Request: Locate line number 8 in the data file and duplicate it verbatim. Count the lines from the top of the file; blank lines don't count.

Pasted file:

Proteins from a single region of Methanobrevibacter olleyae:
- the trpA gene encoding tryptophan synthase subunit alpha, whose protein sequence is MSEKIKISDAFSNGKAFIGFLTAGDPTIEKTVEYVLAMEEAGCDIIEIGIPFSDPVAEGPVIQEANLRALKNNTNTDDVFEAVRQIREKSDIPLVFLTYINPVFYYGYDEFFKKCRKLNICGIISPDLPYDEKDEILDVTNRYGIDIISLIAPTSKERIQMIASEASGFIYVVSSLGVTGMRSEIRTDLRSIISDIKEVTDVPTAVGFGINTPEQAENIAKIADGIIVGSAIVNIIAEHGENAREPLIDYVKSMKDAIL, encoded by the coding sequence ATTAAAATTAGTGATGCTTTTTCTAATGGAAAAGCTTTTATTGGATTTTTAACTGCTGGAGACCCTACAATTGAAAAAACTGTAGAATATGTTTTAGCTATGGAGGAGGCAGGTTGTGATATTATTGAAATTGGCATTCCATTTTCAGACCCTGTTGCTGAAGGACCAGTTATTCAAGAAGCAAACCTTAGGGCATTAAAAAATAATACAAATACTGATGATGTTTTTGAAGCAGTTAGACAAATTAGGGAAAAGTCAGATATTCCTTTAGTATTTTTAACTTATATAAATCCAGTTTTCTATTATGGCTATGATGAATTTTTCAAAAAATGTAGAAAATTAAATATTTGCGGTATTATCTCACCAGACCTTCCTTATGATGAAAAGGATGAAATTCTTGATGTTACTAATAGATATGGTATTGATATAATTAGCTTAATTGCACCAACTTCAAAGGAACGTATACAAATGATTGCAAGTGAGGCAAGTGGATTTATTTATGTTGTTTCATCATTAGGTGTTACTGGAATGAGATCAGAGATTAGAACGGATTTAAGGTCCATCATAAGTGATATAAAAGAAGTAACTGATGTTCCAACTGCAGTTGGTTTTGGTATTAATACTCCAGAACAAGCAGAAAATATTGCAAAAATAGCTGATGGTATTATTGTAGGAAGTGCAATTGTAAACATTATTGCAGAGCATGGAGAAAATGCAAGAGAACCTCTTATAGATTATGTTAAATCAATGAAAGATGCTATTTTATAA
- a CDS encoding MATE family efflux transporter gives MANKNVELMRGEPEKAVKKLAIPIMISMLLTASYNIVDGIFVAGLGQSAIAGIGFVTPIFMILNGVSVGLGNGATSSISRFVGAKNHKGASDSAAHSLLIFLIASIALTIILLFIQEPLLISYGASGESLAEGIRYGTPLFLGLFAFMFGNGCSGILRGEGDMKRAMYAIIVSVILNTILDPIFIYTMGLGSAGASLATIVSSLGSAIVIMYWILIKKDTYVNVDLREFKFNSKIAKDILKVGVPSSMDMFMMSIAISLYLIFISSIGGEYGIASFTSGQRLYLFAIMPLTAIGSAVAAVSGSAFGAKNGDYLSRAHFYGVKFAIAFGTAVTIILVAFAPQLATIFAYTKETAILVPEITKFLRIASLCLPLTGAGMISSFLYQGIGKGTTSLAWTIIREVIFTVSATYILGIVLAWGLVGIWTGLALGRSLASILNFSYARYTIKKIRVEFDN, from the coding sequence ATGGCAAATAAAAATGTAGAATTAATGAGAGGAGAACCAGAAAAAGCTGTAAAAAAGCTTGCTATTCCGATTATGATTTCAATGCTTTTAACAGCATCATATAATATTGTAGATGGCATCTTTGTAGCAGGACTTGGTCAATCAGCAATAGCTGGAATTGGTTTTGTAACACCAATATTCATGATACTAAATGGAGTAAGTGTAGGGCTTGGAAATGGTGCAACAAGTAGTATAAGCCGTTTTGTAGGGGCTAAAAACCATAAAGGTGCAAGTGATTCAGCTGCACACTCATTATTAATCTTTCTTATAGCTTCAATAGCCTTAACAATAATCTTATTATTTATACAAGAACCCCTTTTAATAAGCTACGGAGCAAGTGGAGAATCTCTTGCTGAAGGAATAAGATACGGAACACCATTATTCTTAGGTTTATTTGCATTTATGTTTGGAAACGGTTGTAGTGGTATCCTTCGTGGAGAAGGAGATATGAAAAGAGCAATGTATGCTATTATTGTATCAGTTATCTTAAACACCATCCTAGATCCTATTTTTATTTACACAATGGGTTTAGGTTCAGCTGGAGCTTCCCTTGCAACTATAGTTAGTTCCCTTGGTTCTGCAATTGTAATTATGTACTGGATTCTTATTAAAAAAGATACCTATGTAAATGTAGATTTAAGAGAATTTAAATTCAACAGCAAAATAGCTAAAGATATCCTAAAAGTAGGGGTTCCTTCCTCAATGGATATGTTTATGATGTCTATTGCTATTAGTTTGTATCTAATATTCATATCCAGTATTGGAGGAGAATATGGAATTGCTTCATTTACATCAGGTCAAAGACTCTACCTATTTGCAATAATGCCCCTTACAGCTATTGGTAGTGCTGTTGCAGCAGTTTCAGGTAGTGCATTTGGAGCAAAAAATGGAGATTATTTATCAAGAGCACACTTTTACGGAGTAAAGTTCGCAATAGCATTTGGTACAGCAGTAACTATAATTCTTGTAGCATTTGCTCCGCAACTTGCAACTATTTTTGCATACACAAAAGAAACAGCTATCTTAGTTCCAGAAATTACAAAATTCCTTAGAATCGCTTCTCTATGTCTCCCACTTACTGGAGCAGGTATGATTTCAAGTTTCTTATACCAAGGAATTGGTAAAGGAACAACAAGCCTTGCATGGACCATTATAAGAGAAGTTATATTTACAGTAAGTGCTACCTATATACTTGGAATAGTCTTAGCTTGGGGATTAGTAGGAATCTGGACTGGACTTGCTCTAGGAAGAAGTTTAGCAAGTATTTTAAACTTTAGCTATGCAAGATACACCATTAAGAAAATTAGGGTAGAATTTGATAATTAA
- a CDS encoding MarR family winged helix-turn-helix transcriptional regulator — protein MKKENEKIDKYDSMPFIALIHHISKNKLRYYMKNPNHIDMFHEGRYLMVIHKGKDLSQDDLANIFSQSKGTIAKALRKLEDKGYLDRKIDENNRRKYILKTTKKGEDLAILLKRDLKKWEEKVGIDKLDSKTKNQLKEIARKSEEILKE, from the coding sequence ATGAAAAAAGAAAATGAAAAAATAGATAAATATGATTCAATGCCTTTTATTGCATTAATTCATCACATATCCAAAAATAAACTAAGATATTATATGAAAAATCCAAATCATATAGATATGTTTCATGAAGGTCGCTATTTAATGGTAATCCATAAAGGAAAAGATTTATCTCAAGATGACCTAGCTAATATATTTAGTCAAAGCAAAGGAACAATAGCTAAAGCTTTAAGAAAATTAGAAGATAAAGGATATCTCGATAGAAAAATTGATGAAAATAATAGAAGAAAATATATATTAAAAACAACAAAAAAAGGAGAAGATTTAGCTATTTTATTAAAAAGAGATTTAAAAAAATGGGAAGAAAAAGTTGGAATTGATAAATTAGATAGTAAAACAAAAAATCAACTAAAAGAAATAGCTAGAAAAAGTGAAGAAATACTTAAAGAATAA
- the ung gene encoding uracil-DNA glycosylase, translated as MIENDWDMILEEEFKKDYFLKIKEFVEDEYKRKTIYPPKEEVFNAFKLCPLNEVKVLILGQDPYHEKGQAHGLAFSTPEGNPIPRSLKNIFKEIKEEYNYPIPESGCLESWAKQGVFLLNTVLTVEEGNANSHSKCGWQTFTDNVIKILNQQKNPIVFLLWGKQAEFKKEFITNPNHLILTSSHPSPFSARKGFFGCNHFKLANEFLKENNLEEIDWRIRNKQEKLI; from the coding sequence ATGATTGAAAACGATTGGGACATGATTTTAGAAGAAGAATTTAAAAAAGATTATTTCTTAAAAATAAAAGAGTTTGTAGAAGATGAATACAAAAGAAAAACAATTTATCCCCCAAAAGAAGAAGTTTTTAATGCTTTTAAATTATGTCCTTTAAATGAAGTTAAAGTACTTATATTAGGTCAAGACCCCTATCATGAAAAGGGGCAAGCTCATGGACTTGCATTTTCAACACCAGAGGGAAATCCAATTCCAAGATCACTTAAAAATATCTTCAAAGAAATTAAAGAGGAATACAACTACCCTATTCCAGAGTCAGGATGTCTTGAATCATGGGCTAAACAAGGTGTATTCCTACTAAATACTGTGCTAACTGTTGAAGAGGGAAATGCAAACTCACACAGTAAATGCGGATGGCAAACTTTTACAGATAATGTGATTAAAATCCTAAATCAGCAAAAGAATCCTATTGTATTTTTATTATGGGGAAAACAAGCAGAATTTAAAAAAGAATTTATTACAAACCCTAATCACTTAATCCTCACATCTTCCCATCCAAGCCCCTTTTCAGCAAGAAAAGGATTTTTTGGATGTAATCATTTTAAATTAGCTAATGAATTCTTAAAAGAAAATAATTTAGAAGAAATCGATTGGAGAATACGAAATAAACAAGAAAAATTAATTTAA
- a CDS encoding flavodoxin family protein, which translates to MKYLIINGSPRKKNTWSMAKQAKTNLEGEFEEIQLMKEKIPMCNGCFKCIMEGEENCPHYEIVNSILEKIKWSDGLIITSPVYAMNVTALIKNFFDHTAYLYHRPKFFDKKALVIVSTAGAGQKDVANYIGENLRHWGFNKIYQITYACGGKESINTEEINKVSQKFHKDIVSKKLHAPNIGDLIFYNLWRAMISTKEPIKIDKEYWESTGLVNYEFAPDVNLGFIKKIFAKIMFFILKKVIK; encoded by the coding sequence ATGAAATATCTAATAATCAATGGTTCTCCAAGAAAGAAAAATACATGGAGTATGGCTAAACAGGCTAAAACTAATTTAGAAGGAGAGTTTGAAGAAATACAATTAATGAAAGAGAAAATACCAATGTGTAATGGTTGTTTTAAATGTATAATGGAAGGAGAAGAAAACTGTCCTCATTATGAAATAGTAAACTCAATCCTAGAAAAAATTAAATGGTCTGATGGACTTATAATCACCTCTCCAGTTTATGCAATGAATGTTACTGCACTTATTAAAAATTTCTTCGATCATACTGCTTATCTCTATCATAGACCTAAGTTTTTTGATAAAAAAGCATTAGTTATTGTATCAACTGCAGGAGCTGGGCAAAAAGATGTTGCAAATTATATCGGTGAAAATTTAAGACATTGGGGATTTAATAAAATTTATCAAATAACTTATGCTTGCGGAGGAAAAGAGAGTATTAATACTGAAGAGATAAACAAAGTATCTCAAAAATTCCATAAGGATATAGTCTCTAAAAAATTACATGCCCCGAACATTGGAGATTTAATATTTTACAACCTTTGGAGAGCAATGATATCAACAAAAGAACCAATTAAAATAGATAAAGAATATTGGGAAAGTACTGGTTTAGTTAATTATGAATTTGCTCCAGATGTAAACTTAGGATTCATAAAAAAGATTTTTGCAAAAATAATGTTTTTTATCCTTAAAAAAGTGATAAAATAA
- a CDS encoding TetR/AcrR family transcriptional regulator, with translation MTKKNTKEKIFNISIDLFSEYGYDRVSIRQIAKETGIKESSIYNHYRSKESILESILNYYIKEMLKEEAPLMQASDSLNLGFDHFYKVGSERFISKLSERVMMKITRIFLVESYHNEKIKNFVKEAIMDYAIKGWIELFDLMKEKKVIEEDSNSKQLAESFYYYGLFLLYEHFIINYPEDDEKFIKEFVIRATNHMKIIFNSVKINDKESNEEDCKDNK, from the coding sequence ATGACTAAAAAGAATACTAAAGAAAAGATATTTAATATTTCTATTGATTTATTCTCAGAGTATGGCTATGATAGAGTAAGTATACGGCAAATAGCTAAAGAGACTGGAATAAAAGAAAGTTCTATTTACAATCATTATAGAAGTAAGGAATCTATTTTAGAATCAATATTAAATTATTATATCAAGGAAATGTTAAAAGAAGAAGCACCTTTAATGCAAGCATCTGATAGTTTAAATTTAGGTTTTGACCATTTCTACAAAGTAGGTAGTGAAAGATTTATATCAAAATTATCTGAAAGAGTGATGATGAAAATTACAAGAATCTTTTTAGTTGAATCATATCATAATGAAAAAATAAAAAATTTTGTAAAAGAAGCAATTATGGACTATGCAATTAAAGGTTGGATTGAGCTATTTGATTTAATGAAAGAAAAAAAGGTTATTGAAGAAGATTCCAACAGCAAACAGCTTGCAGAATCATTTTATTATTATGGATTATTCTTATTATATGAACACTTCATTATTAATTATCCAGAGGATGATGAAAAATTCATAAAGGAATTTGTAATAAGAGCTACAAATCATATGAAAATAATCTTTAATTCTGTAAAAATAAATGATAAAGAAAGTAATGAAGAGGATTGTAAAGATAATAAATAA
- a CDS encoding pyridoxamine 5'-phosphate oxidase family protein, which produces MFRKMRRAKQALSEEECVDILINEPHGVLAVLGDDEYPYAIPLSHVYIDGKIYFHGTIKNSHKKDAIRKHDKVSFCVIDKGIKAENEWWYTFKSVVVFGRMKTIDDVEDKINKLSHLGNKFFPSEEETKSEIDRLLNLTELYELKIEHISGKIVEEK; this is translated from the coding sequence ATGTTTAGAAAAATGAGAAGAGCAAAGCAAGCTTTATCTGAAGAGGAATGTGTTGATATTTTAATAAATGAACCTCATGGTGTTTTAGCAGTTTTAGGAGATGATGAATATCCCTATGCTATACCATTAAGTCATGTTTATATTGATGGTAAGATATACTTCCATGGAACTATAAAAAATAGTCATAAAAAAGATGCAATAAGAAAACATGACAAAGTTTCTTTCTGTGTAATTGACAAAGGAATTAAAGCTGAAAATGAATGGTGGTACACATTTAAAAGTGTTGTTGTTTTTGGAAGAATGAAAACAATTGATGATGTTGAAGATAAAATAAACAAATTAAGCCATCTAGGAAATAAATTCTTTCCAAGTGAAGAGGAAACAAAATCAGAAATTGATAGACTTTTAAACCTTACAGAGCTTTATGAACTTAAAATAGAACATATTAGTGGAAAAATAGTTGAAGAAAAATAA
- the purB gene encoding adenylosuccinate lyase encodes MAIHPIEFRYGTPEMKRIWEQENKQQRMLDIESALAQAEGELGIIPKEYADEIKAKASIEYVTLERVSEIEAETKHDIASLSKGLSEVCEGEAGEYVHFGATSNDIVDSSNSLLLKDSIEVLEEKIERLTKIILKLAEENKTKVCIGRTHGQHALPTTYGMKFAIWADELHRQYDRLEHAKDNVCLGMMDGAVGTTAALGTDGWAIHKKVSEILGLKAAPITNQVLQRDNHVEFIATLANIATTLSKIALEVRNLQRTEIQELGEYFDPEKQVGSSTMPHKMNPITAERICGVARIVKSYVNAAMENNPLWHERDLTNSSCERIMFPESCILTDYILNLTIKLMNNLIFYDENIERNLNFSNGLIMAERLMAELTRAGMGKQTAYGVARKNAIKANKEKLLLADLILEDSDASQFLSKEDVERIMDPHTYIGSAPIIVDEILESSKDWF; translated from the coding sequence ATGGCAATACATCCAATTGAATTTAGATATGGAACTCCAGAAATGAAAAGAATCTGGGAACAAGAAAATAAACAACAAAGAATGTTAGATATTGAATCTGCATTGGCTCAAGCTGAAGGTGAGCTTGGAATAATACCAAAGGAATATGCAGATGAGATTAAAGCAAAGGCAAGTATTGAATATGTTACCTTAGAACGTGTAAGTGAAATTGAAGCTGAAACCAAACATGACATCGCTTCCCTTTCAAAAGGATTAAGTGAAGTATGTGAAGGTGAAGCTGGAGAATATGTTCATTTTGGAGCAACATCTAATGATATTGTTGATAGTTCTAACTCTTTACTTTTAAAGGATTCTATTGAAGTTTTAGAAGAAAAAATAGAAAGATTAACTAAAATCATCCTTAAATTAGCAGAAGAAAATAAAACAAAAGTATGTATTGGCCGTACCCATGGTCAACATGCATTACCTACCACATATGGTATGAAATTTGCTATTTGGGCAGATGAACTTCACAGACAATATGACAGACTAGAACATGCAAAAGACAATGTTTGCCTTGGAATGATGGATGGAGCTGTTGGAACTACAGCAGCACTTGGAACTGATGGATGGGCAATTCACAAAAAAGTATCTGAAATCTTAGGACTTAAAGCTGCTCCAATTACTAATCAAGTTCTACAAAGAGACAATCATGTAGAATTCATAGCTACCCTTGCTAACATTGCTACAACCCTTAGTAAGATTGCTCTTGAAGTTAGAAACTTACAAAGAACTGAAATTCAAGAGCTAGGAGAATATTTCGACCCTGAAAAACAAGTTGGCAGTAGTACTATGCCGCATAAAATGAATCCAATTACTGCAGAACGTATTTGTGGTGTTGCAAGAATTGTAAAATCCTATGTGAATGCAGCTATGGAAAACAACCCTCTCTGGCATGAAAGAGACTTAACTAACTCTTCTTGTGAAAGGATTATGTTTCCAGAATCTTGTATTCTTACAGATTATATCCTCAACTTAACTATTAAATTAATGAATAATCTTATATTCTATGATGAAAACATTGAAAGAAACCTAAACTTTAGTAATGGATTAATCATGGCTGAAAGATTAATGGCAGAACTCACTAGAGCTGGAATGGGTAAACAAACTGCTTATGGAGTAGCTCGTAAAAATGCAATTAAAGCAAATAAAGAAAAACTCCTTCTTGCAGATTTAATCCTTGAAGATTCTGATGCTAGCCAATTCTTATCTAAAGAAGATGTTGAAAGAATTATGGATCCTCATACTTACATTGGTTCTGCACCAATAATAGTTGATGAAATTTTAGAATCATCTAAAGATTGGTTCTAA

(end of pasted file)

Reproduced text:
- a CDS encoding pyridoxamine 5'-phosphate oxidase family protein, which produces MFRKMRRAKQALSEEECVDILINEPHGVLAVLGDDEYPYAIPLSHVYIDGKIYFHGTIKNSHKKDAIRKHDKVSFCVIDKGIKAENEWWYTFKSVVVFGRMKTIDDVEDKINKLSHLGNKFFPSEEETKSEIDRLLNLTELYELKIEHISGKIVEEK; this is translated from the coding sequence ATGTTTAGAAAAATGAGAAGAGCAAAGCAAGCTTTATCTGAAGAGGAATGTGTTGATATTTTAATAAATGAACCTCATGGTGTTTTAGCAGTTTTAGGAGATGATGAATATCCCTATGCTATACCATTAAGTCATGTTTATATTGATGGTAAGATATACTTCCATGGAACTATAAAAAATAGTCATAAAAAAGATGCAATAAGAAAACATGACAAAGTTTCTTTCTGTGTAATTGACAAAGGAATTAAAGCTGAAAATGAATGGTGGTACACATTTAAAAGTGTTGTTGTTTTTGGAAGAATGAAAACAATTGATGATGTTGAAGATAAAATAAACAAATTAAGCCATCTAGGAAATAAATTCTTTCCAAGTGAAGAGGAAACAAAATCAGAAATTGATAGACTTTTAAACCTTACAGAGCTTTATGAACTTAAAATAGAACATATTAGTGGAAAAATAGTTGAAGAAAAATAA